### Example 3

Roll a die 10 times and record how many times the result is 1.

1. Independent – Each outcome of the die roll will not affect the next one, which means the 10 results are independent from each other.
2. Identically distributed – Regardless of whether the die is fair or weighted, each roll will have the same probability as every other roll. In contrast, rolling 10 different dice, some of which are weighted and some of which are not, would not produce i.i.d. variables.

### Example 4

Choose a card from a standard deck of cards containing 52 cards, then place the card back in the deck. Repeat this 52 times. Record the number of kings that appear.

1. Independent – Each outcome of the card will not affect the next one, which means the 52 results are independent from each other. In contrast, if each card that is drawn is kept out of the deck, subsequent draws would be affected by it (drawing one king would make drawing a second king less likely), and the result would not be independent.
2. Identically distributed – After drawing one card from it, each time the probability for a king is 4/52, which means the probability is identical each time.

## Generalizations

Many results that were first proven under the assumption that the random variables are i.i.d. have been shown to be true even under a weaker distributional assumption.

### Exchangeable random variables

The most general notion which shares the main properties of i.i.d. variables are exchangeable random variables, introduced by Bruno de Finetti.[citation needed] Exchangeability means that while variables may not be independent, future ones behave like past ones — formally, any value of a finite sequence is as likely as any permutation of those values — the joint probability distribution is invariant under the symmetric group.

This provides a useful generalization — for example, sampling without replacement is not independent, but is exchangeable.

### Lévy process

In stochastic calculus, i.i.d. variables are thought of as a discrete time Lévy process: each variable gives how much one changes from one time to another. For example, a sequence of Bernoulli trials is interpreted as the Bernoulli process.

One may generalize this to include continuous time Lévy processes, and many Lévy processes can be seen as limits of i.i.d. variables—for instance, the Wiener process is the limit of the Bernoulli process.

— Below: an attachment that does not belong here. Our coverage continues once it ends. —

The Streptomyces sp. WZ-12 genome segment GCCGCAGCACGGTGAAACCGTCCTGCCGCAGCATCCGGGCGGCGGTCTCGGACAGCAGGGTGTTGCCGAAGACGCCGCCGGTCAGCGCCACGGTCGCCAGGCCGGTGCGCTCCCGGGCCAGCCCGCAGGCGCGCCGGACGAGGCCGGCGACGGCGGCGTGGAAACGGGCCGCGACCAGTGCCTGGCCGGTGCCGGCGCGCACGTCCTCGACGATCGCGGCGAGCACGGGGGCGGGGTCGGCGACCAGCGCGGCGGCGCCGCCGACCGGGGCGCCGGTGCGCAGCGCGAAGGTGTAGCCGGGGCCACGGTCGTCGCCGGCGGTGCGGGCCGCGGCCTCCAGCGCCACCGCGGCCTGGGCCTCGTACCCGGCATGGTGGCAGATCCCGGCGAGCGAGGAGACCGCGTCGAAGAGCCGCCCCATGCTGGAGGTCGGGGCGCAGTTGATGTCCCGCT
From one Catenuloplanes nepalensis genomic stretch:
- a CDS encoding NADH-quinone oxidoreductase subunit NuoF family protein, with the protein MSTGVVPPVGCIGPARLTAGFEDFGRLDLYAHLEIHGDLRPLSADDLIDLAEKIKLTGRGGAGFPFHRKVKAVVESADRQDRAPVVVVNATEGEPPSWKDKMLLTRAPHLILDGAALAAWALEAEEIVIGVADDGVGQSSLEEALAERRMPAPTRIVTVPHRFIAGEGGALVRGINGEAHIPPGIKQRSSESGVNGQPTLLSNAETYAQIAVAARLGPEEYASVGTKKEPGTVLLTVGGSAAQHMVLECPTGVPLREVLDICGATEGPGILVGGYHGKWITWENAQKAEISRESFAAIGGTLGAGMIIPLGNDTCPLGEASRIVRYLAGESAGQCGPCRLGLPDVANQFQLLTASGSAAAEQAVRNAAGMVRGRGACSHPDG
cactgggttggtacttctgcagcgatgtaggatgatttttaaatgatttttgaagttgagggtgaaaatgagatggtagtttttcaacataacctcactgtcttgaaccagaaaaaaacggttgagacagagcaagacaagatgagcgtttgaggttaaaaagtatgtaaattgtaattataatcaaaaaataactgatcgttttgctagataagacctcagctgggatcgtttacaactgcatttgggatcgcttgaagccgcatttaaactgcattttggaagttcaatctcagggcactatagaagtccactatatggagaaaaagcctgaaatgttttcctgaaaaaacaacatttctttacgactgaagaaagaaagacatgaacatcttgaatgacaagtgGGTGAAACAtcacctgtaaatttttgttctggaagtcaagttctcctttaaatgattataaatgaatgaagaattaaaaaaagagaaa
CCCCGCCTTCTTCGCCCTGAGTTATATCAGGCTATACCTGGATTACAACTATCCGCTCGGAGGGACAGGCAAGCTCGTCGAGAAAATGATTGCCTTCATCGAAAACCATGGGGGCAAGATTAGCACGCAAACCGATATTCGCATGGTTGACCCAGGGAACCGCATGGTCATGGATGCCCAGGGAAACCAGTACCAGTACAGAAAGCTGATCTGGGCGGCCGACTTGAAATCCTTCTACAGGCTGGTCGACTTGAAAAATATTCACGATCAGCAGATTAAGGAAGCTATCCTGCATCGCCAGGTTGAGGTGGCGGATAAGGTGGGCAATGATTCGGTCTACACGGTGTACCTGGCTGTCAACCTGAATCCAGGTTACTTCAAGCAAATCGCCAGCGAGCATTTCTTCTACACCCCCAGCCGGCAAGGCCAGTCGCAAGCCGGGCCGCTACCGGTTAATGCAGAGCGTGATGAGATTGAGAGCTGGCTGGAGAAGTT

## In machine learning

Machine learning utilizes the vast amounts of data currently available to deliver faster and more accurate results.[7] To train machine learning models effectively, it is crucial to use historical data that is broadly generalizable. If the training data is not representative of the overall situation, the model's performance on new, unseen data may be inaccurate.

The i.i.d., or independent and identically distributed hypothesis, allows for a significant reduction in the number of individual cases required in the training sample.

This assumption simplifies mathematical maximization calculations. In optimization problems, the assumption of independent and identical distribution simplifies the calculation of the likelihood function. Due to the independence assumption, the likelihood function can be expressed as:

${\displaystyle l(\theta )=P(x_{1},x_{2},x_{3},...,x_{n}|\theta )=P(x_{1}|\theta )P(x_{2}|\theta )P(x_{3}|\theta )...P(x_{n}|\theta )}$ .

To maximize the probability of the observed event, the log function is applied to maximize the parameter ${\textstyle \theta }$ . Specifically, it computes:

${\displaystyle \mathop {\rm {argmax}} \limits _{\theta }\log(l(\theta ))}$ ,

where

${\displaystyle \log(l(\theta ))=\log(P(x_{1}|\theta ))+\log(P(x_{2}|\theta ))+\log(P(x_{3}|\theta ))+...+\log(P(x_{n}|\theta ))}$ .

Computers are very efficient at performing multiple additions, but not as efficient at performing multiplications. This simplification enhances computational efficiency. The log transformation, in the process of maximizing, converts many exponential functions into linear functions.

There are two main reasons why this hypothesis is practically useful with the central limit theorem:

1. Even if the sample originates from a complex non-Gaussian distribution, it can be well-approximated because the central limit theorem allows it to be simplified to a Gaussian distribution. For a large number of observable samples, "the sum of many random variables will have an approximately normal distribution".
2. The second reason is that the accuracy of the model depends on the simplicity and representational power of the model unit, as well as the quality of the data. The simplicity of the unit makes it easy to interpret and scale, while the representational power and scalability improve model accuracy. In a deep neural network, for instance, each neuron is simple yet powerful in representation, layer by layer, capturing more complex features to enhance model accuracy.